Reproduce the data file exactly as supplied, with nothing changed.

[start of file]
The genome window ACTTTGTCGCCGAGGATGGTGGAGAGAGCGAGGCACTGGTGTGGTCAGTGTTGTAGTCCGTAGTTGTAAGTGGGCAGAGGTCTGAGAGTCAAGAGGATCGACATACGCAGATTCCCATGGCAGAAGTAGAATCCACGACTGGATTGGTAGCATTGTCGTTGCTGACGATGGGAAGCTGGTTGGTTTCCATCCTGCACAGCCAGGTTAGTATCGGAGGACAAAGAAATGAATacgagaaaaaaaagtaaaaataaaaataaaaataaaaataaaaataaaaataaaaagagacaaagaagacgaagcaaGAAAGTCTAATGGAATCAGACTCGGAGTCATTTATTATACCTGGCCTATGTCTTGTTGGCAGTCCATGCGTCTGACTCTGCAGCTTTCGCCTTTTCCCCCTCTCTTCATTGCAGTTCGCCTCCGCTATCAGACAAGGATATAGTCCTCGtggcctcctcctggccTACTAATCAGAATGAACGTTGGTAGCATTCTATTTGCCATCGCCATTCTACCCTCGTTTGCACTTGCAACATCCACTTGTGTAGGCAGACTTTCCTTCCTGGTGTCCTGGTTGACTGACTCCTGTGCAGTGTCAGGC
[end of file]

The genome window ACTTTGTCGCCGAGGATGGTGGAGAGAGCGAGGCACTGGTGTGGTCAGTGTTGTAGTCCGTAGTTGTAAGTGGGCAGAGGTCTGAGAGTCAAGAGGATCGACATACGCAGATTCCCATGGCAGAAGTAGAATCCACGACTGGATTGGTAGCATTGTCGTTGCTGACGATGGGAAGCTGGTTGGTTTCCATCCTGCACAGCCAGGTTAGTATCGGAGGACAAAGAAATGAATacgagaaaaaaaagtaaaaataaaaataaaaataaaaataaaaataaaaataaaaagagacaaagaagacgaagcaaGAAAGTCTAATGGAATCAGACTCGGAGTCATTTATTATACCTGGCCTATGTCTTGTTGGCAGTCCATGCGTCTGACTCTGCAGCTTTCGCCTTTTCCCCCTCTCTTCATTGCAGTTCGCCTCCGCTATCAGACAAGGATATAGTCCTCGtggcctcctcctggccTACTAATCAGAATGAACGTTGGTAGCATTCTATTTGCCATCGCCATTCTACCCTCGTTTGCACTTGCAACATCCACTTGTGTAGGCAGACTTTCCTTCCTGGTGTCCTGGTTGACTGACTCCTGTGCAGTGTCAGGC